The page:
Why does Region not have a "CacheListener"? There are 6 methods in CacheSPI for a listener, but none in Region.

      I guess what'd be nice is a:

      Fqn f;
      CacheListener cl;
      Region r = Cache.getRegion(f);
      r.getCacheListeners().clear();
      r.getCacheListeners().add(cl);
      Cache.getRegion(Fqn.Root).clear();
      // not sure how well defined this might be


      I would probably move RegionImpl->Region.

      Having interfaces sort of prevents you from extending your API (easily). Again, what's the benefit of an interface over a concrete class in this situation? Region sounds like something you'd want to extend in the future. One scenario is if you had different interceptor configs or cache loaders per region in the future.

      The new API needs to justifiable, otherwise your users will simply do this:

      TreeCache tc = ...
      Cache c = tc.getCacheSPI();

      and the hell to your factories ;-)

        • 1. Re: Thoughts on 2.0 API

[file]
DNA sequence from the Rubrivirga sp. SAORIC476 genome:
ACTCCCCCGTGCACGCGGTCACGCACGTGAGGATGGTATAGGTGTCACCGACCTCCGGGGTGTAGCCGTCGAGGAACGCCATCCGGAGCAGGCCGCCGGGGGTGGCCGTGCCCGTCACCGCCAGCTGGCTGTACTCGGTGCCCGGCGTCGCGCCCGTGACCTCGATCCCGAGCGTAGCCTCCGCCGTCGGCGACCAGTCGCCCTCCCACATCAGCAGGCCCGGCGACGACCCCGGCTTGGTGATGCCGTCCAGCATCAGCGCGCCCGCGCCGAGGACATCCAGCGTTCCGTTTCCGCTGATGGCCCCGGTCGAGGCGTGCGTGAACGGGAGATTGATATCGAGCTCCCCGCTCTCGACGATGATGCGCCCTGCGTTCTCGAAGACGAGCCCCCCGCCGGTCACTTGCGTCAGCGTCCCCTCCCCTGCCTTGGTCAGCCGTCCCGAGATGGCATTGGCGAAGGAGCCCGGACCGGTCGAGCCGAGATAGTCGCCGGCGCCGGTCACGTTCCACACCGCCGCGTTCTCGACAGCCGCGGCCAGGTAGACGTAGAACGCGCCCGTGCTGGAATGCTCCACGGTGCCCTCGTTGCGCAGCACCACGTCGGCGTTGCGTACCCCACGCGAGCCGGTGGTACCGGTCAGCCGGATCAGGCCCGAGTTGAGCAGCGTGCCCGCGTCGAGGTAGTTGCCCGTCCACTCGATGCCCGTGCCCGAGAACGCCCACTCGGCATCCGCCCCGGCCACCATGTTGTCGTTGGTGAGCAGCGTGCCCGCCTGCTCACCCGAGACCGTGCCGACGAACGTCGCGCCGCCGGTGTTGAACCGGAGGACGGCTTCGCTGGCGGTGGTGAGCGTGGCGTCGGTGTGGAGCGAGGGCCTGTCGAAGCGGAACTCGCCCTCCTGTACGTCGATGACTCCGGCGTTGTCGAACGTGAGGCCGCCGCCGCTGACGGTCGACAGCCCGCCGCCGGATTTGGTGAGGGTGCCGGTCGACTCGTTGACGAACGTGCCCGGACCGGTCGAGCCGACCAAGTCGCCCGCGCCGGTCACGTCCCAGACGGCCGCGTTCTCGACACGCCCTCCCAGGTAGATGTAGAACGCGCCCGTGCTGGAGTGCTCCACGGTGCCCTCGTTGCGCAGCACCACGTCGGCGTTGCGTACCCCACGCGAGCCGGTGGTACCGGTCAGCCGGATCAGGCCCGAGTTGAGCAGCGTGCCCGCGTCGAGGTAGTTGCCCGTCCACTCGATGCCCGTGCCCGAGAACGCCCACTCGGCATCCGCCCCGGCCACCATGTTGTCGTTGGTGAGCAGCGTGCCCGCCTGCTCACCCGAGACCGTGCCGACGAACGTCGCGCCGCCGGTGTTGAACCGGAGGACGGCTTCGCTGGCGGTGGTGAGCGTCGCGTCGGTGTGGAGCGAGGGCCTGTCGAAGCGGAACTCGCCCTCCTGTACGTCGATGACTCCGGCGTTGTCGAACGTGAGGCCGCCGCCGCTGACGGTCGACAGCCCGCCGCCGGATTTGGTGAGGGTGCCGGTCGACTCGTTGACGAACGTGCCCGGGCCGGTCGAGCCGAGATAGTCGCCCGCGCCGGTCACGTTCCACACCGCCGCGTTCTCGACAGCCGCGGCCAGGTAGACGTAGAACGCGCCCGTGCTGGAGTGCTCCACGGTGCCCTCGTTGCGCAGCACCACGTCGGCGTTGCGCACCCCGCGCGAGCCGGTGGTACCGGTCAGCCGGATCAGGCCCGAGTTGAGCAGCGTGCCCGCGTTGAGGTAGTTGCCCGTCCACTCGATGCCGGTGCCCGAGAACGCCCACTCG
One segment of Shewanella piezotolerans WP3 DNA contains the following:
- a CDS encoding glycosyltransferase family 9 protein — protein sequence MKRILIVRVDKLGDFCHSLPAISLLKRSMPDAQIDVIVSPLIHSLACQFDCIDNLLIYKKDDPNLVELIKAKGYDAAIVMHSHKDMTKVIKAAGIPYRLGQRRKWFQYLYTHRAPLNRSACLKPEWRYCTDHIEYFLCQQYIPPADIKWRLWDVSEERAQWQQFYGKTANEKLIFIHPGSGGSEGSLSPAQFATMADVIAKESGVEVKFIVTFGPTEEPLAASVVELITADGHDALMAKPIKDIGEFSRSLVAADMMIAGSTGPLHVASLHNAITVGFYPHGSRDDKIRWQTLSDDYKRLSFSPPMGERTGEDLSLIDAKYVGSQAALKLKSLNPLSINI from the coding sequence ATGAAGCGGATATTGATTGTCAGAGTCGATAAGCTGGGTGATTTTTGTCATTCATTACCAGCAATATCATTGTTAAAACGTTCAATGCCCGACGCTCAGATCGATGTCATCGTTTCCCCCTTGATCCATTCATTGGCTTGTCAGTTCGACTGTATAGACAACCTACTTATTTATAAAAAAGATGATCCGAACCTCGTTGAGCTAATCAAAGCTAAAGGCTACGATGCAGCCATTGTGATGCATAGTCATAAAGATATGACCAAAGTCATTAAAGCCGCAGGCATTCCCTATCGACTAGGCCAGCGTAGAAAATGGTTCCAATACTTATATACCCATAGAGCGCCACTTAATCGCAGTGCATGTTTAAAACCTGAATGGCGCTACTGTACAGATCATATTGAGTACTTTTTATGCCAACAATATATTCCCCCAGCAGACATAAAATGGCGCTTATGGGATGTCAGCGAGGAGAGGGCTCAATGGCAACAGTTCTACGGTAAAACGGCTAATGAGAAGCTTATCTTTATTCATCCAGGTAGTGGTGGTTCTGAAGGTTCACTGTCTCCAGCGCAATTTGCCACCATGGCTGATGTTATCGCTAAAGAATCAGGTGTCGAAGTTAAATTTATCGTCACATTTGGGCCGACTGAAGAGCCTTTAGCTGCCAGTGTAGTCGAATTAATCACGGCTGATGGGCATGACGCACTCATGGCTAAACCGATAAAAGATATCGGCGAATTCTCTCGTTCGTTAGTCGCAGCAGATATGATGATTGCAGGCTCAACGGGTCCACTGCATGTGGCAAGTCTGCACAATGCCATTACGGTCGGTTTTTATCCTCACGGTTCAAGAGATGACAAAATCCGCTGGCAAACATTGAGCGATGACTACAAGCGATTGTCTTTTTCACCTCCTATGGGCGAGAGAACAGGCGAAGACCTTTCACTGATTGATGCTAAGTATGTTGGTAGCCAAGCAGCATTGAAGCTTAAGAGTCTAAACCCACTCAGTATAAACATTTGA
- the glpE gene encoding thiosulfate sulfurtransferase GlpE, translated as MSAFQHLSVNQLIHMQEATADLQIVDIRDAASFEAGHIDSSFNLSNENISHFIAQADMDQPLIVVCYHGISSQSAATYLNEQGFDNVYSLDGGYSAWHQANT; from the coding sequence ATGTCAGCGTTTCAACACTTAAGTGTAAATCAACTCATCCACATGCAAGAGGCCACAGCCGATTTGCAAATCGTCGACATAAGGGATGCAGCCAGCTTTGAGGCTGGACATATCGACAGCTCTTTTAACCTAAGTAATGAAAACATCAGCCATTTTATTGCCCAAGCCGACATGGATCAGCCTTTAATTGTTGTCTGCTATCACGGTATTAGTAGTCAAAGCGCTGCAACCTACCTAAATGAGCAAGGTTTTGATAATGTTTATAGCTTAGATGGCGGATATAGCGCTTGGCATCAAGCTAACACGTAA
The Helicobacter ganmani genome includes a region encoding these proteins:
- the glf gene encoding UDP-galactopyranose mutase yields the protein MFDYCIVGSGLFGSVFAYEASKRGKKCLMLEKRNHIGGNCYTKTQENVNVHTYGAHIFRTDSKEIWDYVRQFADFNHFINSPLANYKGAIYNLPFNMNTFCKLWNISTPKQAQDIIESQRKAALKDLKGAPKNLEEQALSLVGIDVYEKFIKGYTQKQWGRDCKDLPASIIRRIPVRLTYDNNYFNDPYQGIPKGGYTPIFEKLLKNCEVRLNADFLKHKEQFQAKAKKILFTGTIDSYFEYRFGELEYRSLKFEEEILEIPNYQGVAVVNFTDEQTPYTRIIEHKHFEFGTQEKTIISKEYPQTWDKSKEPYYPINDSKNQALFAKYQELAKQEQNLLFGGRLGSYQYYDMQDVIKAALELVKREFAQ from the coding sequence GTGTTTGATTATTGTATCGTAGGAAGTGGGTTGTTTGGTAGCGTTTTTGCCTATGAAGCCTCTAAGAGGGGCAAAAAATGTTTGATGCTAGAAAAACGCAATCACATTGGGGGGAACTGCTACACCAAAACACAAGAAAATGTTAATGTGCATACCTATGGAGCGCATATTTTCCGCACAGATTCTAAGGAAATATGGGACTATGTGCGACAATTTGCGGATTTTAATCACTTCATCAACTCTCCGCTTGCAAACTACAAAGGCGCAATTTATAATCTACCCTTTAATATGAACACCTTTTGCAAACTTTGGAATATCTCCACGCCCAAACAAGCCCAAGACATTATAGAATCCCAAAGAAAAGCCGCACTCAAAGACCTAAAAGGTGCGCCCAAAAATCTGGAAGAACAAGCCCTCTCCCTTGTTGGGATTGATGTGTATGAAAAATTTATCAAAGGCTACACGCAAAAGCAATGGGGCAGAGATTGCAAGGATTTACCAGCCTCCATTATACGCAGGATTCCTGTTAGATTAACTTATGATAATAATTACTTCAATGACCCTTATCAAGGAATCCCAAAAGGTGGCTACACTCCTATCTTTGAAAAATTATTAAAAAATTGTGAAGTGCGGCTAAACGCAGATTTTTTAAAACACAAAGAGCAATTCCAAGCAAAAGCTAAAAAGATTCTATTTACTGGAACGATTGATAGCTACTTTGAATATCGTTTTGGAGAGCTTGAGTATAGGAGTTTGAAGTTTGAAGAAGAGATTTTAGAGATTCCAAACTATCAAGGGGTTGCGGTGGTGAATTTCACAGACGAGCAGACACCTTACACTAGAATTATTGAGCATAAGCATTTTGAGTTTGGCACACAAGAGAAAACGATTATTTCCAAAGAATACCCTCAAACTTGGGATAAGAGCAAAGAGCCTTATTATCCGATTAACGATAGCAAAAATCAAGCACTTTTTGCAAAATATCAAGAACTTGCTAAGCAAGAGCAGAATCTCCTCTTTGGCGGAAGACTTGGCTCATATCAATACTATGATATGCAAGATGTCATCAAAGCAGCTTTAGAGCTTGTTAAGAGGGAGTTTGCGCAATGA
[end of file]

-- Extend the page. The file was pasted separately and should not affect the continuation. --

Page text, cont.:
Ben Wang Master

           

          "genman" wrote:
          Probably the boat has already left the dock, but here are some thoughts...


          Certainly there is room for discussion and make some changes, if ncessary. That's what a devleoper release is for anyway. :-)

          There's org.jboss.cache.factories and org.jboss.cache.pojo.factory, in addition to being inconsistent, I sort of don't like the "ies" look. I also don't like "factory" as a package in general, because I don't think it has enough weight (number of classes and scope of use) to warrant separation. Its use is integral to how a user builds a cache, so it should be immediately obvious where to get it.


          Agreed. Actually, I don't use org.jboss.cache.pojo.factory package now. Use it will trigger a RuntimeException. The factory class is located directly under org.jobss.cache.pojo.

          I also doubt that having the Factory be an interface is better than an abstract base class. A simple "abstract Cache createCache(...)" that users can replace and a "static Cache createDefaultCache" would be far more useful.


          I don't quite agree that the current way of creating a default cache is that bad though. If you don't pass in the start flag then the default is to start the cache life cycle. Isn't this what you are asking for?